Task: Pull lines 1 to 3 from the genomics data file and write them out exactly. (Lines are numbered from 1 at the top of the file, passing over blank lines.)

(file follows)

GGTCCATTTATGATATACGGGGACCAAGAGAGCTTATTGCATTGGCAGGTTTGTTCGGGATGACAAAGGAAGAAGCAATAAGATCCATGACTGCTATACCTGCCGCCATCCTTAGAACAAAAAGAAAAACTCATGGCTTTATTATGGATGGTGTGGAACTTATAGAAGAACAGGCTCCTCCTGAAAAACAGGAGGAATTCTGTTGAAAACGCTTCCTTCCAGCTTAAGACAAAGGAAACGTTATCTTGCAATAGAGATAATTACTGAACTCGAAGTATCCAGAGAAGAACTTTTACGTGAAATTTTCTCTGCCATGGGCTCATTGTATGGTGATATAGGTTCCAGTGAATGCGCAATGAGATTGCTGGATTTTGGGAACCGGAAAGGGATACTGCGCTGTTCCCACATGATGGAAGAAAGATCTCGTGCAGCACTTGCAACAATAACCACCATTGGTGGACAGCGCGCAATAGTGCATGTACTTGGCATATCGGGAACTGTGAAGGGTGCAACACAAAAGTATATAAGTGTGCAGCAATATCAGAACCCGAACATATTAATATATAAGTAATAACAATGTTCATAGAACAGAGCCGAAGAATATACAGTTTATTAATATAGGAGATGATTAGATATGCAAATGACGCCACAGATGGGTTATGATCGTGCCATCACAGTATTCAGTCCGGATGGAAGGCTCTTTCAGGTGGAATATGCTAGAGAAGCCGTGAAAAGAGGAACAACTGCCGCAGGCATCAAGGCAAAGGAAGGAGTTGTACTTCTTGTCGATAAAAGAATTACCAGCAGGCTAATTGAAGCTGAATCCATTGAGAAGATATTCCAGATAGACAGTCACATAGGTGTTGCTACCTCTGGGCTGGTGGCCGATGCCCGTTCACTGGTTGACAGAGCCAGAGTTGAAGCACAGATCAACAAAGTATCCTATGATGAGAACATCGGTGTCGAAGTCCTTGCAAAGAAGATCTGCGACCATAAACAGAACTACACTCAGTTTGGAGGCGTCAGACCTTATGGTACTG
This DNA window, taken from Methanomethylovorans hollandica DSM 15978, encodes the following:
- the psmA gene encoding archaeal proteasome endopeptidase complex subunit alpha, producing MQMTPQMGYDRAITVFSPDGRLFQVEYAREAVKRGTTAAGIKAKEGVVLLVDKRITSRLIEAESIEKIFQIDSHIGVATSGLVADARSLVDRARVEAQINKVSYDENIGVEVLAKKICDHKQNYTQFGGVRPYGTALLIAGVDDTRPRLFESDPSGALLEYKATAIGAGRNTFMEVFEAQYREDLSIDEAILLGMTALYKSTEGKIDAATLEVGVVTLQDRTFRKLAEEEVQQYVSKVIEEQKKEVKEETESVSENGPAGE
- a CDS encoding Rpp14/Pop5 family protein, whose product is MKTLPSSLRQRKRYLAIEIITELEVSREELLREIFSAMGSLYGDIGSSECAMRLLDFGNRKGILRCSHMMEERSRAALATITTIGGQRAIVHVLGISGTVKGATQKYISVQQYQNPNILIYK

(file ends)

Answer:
GGTCCATTTATGATATACGGGGACCAAGAGAGCTTATTGCATTGGCAGGTTTGTTCGGGATGACAAAGGAAGAAGCAATAAGATCCATGACTGCTATACCTGCCGCCATCCTTAGAACAAAAAGAAAAACTCATGGCTTTATTATGGATGGTGTGGAACTTATAGAAGAACAGGCTCCTCCTGAAAAACAGGAGGAATTCTGTTGAAAACGCTTCCTTCCAGCTTAAGACAAAGGAAACGTTATCTTGCAATAGAGATAATTACTGAACTCGAAGTATCCAGAGAAGAACTTTTACGTGAAATTTTCTCTGCCATGGGCTCATTGTATGGTGATATAGGTTCCAGTGAATGCGCAATGAGATTGCTGGATTTTGGGAACCGGAAAGGGATACTGCGCTGTTCCCACATGATGGAAGAAAGATCTCGTGCAGCACTTGCAACAATAACCACCATTGGTGGACAGCGCGCAATAGTGCATGTACTTGGCATATCGGGAACTGTGAAGGGTGCAACACAAAAGTATATAAGTGTGCAGCAATATCAGAACCCGAACATATTAATATATAAGTAATAACAATGTTCATAGAACAGAGCCGAAGAATATACAGTTTATTAATATAGGAGATGATTAGATATGCAAATGACGCCACAGATGGGTTATGATCGTGCCATCACAGTATTCAGTCCGGATGGAAGGCTCTTTCAGGTGGAATATGCTAGAGAAGCCGTGAAAAGAGGAACAACTGCCGCAGGCATCAAGGCAAAGGAAGGAGTTGTACTTCTTGTCGATAAAAGAATTACCAGCAGGCTAATTGAAGCTGAATCCATTGAGAAGATATTCCAGATAGACAGTCACATAGGTGTTGCTACCTCTGGGCTGGTGGCCGATGCCCGTTCACTGGTTGACAGAGCCAGAGTTGAAGCACAGATCAACAAAGTATCCTATGATGAGAACATCGGTGTCGAAGTCCTTGCAAAGAAGATCTGCGACCATAAACAGAACTACACTCAGTTTGGAGGCGTCAGACCTTATGGTACTG
This DNA window, taken from Methanomethylovorans hollandica DSM 15978, encodes the following:
- the psmA gene encoding archaeal proteasome endopeptidase complex subunit alpha, producing MQMTPQMGYDRAITVFSPDGRLFQVEYAREAVKRGTTAAGIKAKEGVVLLVDKRITSRLIEAESIEKIFQIDSHIGVATSGLVADARSLVDRARVEAQINKVSYDENIGVEVLAKKICDHKQNYTQFGGVRPYGTALLIAGVDDTRPRLFESDPSGALLEYKATAIGAGRNTFMEVFEAQYREDLSIDEAILLGMTALYKSTEGKIDAATLEVGVVTLQDRTFRKLAEEEVQQYVSKVIEEQKKEVKEETESVSENGPAGE